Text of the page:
Preview | Wook Jin Clark talks giant robots, kaiju and 'Megagogo'

Atlanta is known as the Jewel of the South, the headquarters of Coca-Cola and CNN, and the home of DragonCon. But what the chamber of commerce doesn't tell us is that was also a hotbed for kaiju attacks -- forcing the city to call upon a giant robot piloted by three fearless heroes. But as time passes and memories fade, what happens to the city (and its protectors) when a new threat rises?

That's what cartoonist Wook Jin Clark asks in Megogogo, Vol. 1, due on Feb. 24 from Oni Press. It's a high-octane graphic novel packed with humor, drama, giant-robot action and the perhaps-unexpected menace of the Ku Klux Klan. Here's the official description:

What do you get when you put a washed up loser, an awkward teen going through puberty, and an immortal being into a giant robot? MEGAGOGO, THAT’S WHAT!! A new ongoing graphic novel series from Wook Jin Clark!

After ten years of peace and quiet, monsters have returned to wreak havoc on the South. Adam, along with a rag-tag team of misfits, must defend the city of Atlanta. But first they'll have to get past ... the KKK!

Clark squeezed in some time during the holidays to answer some questions from ROBOT 6 about his influences and process for Megagogo, and his plans for the second and third volumes. Oni Press, meanwhile, has provided us with a preview.

Kevin Melrose: Can you talk a little about the genesis of Megagogo? What were some of your influences?

Wook Jin Clark: Megagogo originally comes from my love for giant robots and Power Rangers! I grew up loving Power Rangers/Super Sentai/Kamen Rider. Those and cartoons like Ninja Turtles and Dinosaucers resonated with me a lot as a kid, and I really enjoyed the different team dynamics that could take place when people with different personalities and backgrounds are thrown into a somewhat fantastical setting.

How did the project land at Oni Press?

I’ve worked with Oni before with The Return of King Doug, and I really like the relationship I have with them. They were actually the ones to push me to do a series of OGNs after King Doug. I was gonna try and do it as a webcomic, but then they said they’d publish it!

What was your work process like? Did you write out the script first and then start drawing, or did you just dive right in with thumbnails and then work from there?

Typically I have notebooks filled with ideas jotted down next to sketches. I will thumbnail out scenes I think are cool and try and figure out a way to work them into the story or combine them, or scrap them all together. I outlined a skeleton of the book first, where I know all the major stuff that I want to happen and points where I want there to be impact, but after that I kinda just let my thoughts go and try and play around and connect the dots in fun ways!

Thumbnailing is actually the most fun part of the process for me, and also the most stressful. I want to make fun layouts that are readable and different. I like that since thumbnails are so rough and take a fraction of time compared to finishing a page, I don’t see harm in spending a lot of time on them even if I end up not using them at all immediately. The nice part is since they are really rough, I can go wild, and not feel bad if I don’t use some that I make. I do the thumbnails by hand in my sketchbooks, but after that part is done, the rest of my process is all digital. I work mostly in Manga Studio now, and use it to pencil, ink, and tone. I finish up the lettering in Illustrator and then wait for final edits and grammar checks.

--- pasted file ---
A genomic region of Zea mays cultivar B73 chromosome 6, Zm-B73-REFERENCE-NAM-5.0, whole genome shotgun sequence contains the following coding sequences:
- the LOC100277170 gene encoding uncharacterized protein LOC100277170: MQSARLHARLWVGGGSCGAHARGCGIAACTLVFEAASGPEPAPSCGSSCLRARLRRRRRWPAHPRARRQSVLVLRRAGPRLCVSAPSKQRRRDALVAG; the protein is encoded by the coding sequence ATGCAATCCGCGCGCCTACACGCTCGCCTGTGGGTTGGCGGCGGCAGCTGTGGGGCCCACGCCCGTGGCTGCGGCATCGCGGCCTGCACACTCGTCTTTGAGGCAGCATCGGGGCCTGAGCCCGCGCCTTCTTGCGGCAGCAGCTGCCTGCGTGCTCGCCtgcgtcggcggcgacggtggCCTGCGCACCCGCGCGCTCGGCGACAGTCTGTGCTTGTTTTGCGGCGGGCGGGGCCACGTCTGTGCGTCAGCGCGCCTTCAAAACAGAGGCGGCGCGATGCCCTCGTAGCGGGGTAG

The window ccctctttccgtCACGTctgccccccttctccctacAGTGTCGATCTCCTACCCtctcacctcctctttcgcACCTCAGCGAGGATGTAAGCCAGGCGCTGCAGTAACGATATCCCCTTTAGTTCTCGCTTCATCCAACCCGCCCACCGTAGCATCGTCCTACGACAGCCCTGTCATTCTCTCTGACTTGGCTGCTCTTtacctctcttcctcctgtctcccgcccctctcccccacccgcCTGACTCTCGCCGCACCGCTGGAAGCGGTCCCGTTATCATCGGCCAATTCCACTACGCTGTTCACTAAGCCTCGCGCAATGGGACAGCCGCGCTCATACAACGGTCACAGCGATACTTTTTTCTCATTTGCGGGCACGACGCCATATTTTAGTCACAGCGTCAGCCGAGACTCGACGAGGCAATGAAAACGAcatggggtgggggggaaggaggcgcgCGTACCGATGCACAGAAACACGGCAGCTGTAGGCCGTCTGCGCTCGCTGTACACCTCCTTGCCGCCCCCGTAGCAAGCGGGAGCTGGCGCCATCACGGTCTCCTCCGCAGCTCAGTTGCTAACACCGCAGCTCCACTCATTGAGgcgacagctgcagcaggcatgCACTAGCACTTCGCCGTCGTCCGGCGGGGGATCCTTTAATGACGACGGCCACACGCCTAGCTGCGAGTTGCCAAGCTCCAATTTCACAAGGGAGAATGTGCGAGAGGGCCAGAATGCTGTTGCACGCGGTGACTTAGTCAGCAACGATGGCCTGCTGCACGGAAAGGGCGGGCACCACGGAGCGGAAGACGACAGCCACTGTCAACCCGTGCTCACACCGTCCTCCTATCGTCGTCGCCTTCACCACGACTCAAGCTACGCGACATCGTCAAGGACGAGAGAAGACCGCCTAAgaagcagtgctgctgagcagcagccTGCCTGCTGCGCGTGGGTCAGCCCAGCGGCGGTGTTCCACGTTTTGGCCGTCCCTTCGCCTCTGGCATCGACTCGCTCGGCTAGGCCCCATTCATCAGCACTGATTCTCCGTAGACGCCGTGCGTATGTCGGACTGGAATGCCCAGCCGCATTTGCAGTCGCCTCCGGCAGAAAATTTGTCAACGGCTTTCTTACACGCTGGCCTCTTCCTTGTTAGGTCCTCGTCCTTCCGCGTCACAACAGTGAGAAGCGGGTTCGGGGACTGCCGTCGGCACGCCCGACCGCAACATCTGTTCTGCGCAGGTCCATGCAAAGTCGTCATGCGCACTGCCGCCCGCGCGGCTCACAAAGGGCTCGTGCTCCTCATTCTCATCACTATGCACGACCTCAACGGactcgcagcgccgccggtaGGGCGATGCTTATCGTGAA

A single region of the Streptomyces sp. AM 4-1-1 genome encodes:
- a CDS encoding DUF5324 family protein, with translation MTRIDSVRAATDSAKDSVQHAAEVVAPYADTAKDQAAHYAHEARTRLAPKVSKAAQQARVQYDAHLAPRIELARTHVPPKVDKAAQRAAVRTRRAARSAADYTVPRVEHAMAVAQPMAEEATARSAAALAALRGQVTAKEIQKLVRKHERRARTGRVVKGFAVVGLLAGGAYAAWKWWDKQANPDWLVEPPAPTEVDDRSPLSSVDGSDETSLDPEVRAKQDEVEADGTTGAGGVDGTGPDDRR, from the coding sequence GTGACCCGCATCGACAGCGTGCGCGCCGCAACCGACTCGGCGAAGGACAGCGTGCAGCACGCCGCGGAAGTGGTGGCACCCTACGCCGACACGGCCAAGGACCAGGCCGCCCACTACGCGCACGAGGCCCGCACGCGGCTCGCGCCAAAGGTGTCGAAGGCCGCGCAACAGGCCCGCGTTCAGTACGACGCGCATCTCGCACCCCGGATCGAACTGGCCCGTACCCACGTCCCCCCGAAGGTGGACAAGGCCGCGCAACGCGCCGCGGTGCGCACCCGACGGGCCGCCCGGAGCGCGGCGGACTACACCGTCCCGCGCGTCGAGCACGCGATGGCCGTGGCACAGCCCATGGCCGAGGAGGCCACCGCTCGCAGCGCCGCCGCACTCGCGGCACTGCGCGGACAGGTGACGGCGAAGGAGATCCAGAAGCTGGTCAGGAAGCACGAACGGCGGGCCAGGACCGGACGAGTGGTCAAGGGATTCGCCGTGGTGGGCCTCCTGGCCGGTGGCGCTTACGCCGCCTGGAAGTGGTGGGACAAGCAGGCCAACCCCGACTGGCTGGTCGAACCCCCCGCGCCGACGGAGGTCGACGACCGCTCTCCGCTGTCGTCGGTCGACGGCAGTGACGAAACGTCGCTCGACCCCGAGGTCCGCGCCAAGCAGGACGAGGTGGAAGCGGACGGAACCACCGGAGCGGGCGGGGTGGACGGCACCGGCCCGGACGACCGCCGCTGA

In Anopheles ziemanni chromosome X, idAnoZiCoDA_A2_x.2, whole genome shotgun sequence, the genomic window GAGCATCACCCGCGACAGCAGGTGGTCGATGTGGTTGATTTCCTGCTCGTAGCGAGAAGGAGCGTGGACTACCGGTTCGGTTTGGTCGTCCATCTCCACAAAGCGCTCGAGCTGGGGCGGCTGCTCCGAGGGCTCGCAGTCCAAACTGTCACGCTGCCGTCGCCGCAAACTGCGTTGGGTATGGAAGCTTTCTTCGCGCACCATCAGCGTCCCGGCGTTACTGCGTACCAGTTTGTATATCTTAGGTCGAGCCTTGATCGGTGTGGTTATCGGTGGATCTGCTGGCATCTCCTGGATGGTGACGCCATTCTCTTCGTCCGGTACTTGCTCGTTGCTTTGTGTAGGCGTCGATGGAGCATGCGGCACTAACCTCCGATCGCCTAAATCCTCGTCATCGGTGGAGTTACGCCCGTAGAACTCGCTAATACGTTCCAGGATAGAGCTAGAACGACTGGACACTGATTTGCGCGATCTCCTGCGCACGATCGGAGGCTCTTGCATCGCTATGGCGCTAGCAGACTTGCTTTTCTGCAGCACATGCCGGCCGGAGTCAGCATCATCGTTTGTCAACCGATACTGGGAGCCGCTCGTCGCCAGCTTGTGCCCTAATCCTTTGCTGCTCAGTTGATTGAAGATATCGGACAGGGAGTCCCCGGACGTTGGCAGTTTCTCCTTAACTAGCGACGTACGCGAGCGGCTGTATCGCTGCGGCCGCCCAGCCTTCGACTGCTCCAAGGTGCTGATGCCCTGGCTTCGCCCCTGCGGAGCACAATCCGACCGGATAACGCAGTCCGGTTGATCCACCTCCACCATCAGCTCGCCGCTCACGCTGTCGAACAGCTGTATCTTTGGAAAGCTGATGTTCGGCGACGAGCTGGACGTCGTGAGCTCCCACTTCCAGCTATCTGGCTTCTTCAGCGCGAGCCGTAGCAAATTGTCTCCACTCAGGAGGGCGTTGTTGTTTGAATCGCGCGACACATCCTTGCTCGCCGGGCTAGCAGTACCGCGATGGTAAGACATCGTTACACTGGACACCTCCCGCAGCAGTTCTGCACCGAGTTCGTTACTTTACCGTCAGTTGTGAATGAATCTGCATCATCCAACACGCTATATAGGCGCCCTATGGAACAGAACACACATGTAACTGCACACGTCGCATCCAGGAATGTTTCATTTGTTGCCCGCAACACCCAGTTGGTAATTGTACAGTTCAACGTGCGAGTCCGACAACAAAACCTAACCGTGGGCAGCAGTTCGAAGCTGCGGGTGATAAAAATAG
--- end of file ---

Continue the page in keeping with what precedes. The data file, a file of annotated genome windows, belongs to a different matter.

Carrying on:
Giant robots and kaiju are a perfect, logical match-up – but the Ku Klux Klan isn’t exactly a staple of the genre. How did you settle on the KKK as antagonists?

I thought the KKK seemed the most suitable villains for the first book, especially since the story revolves around the South. For some reason in my head, they just popped out as the most interesting antagonist to introduce the world and story and still make it have a feeling of the South. Haha! Also when I first heard the words “Grand Wizard," I just thought that would be really scary to see a giant KKK guy.

Tokyo, New York, Beijing, Sydney – they’re all prime targets for kaiju attacks. So why did you choose Atlanta as the setting for Megagogo?

I’ve lived the majority of my life in the South, and half of my time in Atlanta. I wanted to write about the place I know and love, and I always enjoy reading stories set in the South. Tons of giant robot/monster/kaiju stories happen in the really large cities, but I wanted to tie in some of the local culture and history of Atlanta into the encompassing story that will unfold in later volumes. Atlanta has some interesting secrets, and I think it’s a place that is seen as one of the bigger beacons of metropolitan areas in the South, so why not wreak it.

Have you already begun work on the second volume? What can readers expect in the follow-up?

Yes! I’m working on the second and third volumes back to back to help them flow nicely and hopefully be able to put them out frequently! The second volume will revolve mostly around finding more about what happened to the old team that used to protect the city, and why only one of them is still on the current team. Also high school rivalries and a lot more FIGHTS and giant robot battles!

Absolute Carnage Miles Morales
One of Spider-Man's Oldest Enemies Just Became Carnage

More in Comics